states flirting with legal gambling of one sort or
another have turned to keno as a way to boost their
tax revenues. Usually keno is played as part of the
lottery system already in force, as in California
and New York, the two most populous states in the
USA. Terminals are set up in various places such as
quick-food outlets, delis, and other places that attract
a brisk walk-in business or, conversely, in bars where
customers tend to spend a great deal of time. Keno
has become a very tempting games for those who want
to risk a little to make a lot. A new games, or draw
(as in drawing) gets off every five minutes, so the
result is fast, and the betting limits don't appear
to be that high. But this can be deceptive. If a person
is betting $10 on each games, within an hour, without
any wins, he can lose $120. And if he is in a bar,
where his judgment may be clouded by alcohol, a player
can soon find himself in serious financial trouble.
As with all gambling, I suggest that when you're playing
for money, don't drink. It's a bad combination, and
the last thing you need is to have your good sense
and judgment negatively affected.
Most establishments are set up with video screens
that flash the selected numbers every five minutes,
so that customers can see the results, and determine
whether or not they have won anything.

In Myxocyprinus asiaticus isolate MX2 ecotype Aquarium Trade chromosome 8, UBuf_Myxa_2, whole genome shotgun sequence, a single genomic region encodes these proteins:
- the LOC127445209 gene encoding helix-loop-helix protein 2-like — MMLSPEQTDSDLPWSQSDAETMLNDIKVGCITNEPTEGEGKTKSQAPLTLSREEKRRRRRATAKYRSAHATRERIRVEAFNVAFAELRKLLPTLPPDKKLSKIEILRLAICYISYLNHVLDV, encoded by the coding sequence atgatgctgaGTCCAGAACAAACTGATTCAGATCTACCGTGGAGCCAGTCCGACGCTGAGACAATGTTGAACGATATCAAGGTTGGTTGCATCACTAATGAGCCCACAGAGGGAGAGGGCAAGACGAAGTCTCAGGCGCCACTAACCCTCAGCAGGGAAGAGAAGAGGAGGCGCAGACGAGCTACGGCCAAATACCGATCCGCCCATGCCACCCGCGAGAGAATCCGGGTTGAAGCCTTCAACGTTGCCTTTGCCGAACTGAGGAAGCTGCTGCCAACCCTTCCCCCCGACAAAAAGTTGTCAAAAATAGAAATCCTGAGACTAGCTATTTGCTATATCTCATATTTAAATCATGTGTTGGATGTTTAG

|A Set of Aces
in Another No-Limit Game
are times when a slow-play is the right thing. But
not as many times as most players seem to think. If
you've got any doubt whether slowplay is the right
move, you probably should just bet.
The idea of slowplay is to give your opponents a chance
to catch up a little when you have a very strong hand.
But often, your hand isn't as strong as you think
and they don't catch up, they zoom right past you.
In a small, no-limit game I play in some Friday nights,
I made a bad call that probably could have been avoided
if I hadn't slowplayed a set of Aces.
It was a hold'em, 50 cent and dollar blinds, no-limit,
$20 buy-in game. The game got a little bigger than
those nominal figures as the night progressed. When
this hand happened, I had about $300, we were six
handed, and the money was pretty deep all around the
table. Stack sizes ranged from about $100 to about
Two other players were involved in the hand: Matt
and Doug. I've played with them both before. They
are both very aggressive players, but Doug tends to
be pretty tight and plays somewhat straightforwardly,
while Matt tends to be pretty loose, and tricky. When
Matt's betting, you sometimes just have to call with
hands you don't really like calling with. When Doug
is betting, you usually want to give it a second thought